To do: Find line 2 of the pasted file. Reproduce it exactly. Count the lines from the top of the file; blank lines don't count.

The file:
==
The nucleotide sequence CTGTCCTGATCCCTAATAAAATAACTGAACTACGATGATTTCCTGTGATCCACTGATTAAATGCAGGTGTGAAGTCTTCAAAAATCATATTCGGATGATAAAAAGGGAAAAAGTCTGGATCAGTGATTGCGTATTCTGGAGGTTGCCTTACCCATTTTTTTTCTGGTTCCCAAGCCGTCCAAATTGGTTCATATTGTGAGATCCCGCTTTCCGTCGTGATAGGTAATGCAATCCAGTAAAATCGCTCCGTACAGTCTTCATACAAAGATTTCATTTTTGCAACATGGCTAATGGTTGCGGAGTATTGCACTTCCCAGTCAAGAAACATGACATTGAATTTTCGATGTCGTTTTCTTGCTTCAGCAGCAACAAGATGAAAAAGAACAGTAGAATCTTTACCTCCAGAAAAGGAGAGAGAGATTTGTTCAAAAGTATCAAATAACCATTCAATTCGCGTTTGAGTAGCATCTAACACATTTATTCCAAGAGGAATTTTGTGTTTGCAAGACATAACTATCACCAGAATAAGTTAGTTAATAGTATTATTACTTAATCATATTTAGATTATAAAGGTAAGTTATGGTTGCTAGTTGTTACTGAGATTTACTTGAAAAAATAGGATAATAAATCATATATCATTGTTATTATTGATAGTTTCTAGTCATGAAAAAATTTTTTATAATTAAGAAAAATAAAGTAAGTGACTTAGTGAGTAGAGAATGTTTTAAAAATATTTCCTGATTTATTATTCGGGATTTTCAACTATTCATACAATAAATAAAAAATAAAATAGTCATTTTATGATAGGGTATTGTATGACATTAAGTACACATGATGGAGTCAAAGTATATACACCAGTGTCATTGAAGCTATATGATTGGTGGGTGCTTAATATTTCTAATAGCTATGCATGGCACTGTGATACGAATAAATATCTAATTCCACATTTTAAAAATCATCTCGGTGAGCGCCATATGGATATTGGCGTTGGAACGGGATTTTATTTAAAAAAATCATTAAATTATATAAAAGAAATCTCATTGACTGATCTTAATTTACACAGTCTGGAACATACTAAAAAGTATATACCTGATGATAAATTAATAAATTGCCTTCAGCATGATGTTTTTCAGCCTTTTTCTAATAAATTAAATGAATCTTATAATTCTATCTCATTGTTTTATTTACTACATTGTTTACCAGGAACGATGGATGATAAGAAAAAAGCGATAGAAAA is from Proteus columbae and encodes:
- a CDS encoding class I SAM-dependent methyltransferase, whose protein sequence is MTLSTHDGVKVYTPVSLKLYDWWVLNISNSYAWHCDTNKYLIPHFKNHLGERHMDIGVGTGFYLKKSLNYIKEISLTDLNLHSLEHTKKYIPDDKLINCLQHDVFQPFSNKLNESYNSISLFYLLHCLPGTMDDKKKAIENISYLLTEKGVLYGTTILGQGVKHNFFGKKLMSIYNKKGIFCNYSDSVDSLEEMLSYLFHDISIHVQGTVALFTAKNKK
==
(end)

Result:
- a CDS encoding class I SAM-dependent methyltransferase, whose protein sequence is MTLSTHDGVKVYTPVSLKLYDWWVLNISNSYAWHCDTNKYLIPHFKNHLGERHMDIGVGTGFYLKKSLNYIKEISLTDLNLHSLEHTKKYIPDDKLINCLQHDVFQPFSNKLNESYNSISLFYLLHCLPGTMDDKKKAIENISYLLTEKGVLYGTTILGQGVKHNFFGKKLMSIYNKKGIFCNYSDSVDSLEEMLSYLFHDISIHVQGTVALFTAKNKK